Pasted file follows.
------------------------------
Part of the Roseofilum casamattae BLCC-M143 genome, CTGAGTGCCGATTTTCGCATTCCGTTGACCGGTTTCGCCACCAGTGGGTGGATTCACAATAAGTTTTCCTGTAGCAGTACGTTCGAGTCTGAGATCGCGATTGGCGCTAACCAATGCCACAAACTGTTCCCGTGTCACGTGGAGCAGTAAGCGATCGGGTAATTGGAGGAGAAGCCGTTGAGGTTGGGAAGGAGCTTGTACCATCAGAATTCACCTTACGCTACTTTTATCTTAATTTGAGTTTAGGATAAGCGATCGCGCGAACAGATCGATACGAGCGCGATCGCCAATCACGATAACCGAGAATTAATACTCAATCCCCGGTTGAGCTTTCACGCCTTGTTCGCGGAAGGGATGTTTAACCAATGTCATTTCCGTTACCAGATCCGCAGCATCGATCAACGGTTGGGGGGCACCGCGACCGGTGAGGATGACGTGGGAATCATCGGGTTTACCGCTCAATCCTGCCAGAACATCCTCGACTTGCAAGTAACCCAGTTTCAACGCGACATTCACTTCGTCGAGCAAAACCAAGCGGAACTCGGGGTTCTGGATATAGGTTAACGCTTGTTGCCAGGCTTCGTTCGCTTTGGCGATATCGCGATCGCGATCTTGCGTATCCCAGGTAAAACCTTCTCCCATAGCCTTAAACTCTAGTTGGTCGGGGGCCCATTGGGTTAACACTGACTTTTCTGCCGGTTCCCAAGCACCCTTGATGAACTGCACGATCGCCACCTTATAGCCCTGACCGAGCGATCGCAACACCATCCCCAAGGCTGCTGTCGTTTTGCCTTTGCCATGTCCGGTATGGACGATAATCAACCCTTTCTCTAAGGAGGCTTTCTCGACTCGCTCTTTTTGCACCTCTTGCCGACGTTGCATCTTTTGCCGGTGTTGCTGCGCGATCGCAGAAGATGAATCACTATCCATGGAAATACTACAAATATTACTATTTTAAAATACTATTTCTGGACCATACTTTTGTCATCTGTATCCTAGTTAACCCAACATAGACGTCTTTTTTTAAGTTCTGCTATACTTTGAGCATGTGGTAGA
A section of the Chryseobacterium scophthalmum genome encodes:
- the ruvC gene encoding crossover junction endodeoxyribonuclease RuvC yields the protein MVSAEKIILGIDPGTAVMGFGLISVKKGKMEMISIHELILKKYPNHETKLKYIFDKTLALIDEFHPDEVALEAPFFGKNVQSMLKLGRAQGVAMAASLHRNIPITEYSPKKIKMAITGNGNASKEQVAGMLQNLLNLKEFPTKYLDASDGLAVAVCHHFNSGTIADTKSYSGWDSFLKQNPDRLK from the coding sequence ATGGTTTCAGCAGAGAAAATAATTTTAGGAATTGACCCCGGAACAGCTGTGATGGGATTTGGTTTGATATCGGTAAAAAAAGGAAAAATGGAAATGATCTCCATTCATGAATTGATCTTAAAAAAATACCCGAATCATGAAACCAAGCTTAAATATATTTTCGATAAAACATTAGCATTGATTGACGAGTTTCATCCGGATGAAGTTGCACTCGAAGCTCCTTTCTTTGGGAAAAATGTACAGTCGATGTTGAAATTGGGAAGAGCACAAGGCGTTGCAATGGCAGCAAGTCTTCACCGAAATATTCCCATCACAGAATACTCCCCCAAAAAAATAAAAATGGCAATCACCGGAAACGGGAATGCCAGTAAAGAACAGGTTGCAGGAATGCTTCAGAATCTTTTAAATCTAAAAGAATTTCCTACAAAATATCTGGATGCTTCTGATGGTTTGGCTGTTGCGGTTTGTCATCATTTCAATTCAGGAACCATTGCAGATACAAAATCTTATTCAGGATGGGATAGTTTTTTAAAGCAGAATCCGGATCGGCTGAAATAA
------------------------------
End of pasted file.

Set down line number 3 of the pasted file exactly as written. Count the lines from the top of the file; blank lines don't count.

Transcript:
- the ruvC gene encoding crossover junction endodeoxyribonuclease RuvC yields the protein MVSAEKIILGIDPGTAVMGFGLISVKKGKMEMISIHELILKKYPNHETKLKYIFDKTLALIDEFHPDEVALEAPFFGKNVQSMLKLGRAQGVAMAASLHRNIPITEYSPKKIKMAITGNGNASKEQVAGMLQNLLNLKEFPTKYLDASDGLAVAVCHHFNSGTIADTKSYSGWDSFLKQNPDRLK from the coding sequence ATGGTTTCAGCAGAGAAAATAATTTTAGGAATTGACCCCGGAACAGCTGTGATGGGATTTGGTTTGATATCGGTAAAAAAAGGAAAAATGGAAATGATCTCCATTCATGAATTGATCTTAAAAAAATACCCGAATCATGAAACCAAGCTTAAATATATTTTCGATAAAACATTAGCATTGATTGACGAGTTTCATCCGGATGAAGTTGCACTCGAAGCTCCTTTCTTTGGGAAAAATGTACAGTCGATGTTGAAATTGGGAAGAGCACAAGGCGTTGCAATGGCAGCAAGTCTTCACCGAAATATTCCCATCACAGAATACTCCCCCAAAAAAATAAAAATGGCAATCACCGGAAACGGGAATGCCAGTAAAGAACAGGTTGCAGGAATGCTTCAGAATCTTTTAAATCTAAAAGAATTTCCTACAAAATATCTGGATGCTTCTGATGGTTTGGCTGTTGCGGTTTGTCATCATTTCAATTCAGGAACCATTGCAGATACAAAATCTTATTCAGGATGGGATAGTTTTTTAAAGCAGAATCCGGATCGGCTGAAATAA